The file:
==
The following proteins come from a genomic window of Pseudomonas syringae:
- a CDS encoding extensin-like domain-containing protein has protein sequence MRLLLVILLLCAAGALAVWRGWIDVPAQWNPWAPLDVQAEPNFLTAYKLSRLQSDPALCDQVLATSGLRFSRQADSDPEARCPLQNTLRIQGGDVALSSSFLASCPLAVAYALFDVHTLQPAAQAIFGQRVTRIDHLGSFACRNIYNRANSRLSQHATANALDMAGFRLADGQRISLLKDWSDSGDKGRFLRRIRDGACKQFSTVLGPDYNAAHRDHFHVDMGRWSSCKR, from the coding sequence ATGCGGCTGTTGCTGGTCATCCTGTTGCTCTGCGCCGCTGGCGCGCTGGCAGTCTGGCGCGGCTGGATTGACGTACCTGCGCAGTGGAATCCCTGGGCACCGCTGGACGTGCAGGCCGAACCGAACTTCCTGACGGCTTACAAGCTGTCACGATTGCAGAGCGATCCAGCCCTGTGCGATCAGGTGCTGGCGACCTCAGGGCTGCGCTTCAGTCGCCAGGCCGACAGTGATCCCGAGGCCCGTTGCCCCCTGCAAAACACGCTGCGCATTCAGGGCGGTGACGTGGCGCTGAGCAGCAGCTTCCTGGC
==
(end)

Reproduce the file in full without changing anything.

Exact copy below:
The following proteins come from a genomic window of Pseudomonas syringae:
- a CDS encoding extensin-like domain-containing protein has protein sequence MRLLLVILLLCAAGALAVWRGWIDVPAQWNPWAPLDVQAEPNFLTAYKLSRLQSDPALCDQVLATSGLRFSRQADSDPEARCPLQNTLRIQGGDVALSSSFLASCPLAVAYALFDVHTLQPAAQAIFGQRVTRIDHLGSFACRNIYNRANSRLSQHATANALDMAGFRLADGQRISLLKDWSDSGDKGRFLRRIRDGACKQFSTVLGPDYNAAHRDHFHVDMGRWSSCKR, from the coding sequence ATGCGGCTGTTGCTGGTCATCCTGTTGCTCTGCGCCGCTGGCGCGCTGGCAGTCTGGCGCGGCTGGATTGACGTACCTGCGCAGTGGAATCCCTGGGCACCGCTGGACGTGCAGGCCGAACCGAACTTCCTGACGGCTTACAAGCTGTCACGATTGCAGAGCGATCCAGCCCTGTGCGATCAGGTGCTGGCGACCTCAGGGCTGCGCTTCAGTCGCCAGGCCGACAGTGATCCCGAGGCCCGTTGCCCCCTGCAAAACACGCTGCGCATTCAGGGCGGTGACGTGGCGCTGAGCAGCAGCTTCCTGGC